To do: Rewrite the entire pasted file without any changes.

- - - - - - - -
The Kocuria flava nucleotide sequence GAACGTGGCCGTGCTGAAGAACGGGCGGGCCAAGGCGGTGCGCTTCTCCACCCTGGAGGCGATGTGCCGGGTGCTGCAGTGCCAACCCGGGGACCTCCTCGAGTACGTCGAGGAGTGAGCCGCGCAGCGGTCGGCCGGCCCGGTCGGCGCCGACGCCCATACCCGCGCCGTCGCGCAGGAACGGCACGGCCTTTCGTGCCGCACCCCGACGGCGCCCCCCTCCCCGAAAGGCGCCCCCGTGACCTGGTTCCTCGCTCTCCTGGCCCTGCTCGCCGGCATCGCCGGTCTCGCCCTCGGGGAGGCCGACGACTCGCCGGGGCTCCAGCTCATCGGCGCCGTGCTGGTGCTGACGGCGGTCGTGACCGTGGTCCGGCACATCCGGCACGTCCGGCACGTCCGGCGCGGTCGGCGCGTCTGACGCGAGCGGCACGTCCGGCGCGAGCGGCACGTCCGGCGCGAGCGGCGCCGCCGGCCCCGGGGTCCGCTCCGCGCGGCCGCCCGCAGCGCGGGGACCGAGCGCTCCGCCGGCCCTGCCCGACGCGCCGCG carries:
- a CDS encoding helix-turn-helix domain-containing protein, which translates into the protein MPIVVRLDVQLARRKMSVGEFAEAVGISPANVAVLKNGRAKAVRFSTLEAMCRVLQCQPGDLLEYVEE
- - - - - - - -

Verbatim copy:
The Kocuria flava nucleotide sequence GAACGTGGCCGTGCTGAAGAACGGGCGGGCCAAGGCGGTGCGCTTCTCCACCCTGGAGGCGATGTGCCGGGTGCTGCAGTGCCAACCCGGGGACCTCCTCGAGTACGTCGAGGAGTGAGCCGCGCAGCGGTCGGCCGGCCCGGTCGGCGCCGACGCCCATACCCGCGCCGTCGCGCAGGAACGGCACGGCCTTTCGTGCCGCACCCCGACGGCGCCCCCCTCCCCGAAAGGCGCCCCCGTGACCTGGTTCCTCGCTCTCCTGGCCCTGCTCGCCGGCATCGCCGGTCTCGCCCTCGGGGAGGCCGACGACTCGCCGGGGCTCCAGCTCATCGGCGCCGTGCTGGTGCTGACGGCGGTCGTGACCGTGGTCCGGCACATCCGGCACGTCCGGCACGTCCGGCGCGGTCGGCGCGTCTGACGCGAGCGGCACGTCCGGCGCGAGCGGCACGTCCGGCGCGAGCGGCGCCGCCGGCCCCGGGGTCCGCTCCGCGCGGCCGCCCGCAGCGCGGGGACCGAGCGCTCCGCCGGCCCTGCCCGACGCGCCGCG carries:
- a CDS encoding helix-turn-helix domain-containing protein, which translates into the protein MPIVVRLDVQLARRKMSVGEFAEAVGISPANVAVLKNGRAKAVRFSTLEAMCRVLQCQPGDLLEYVEE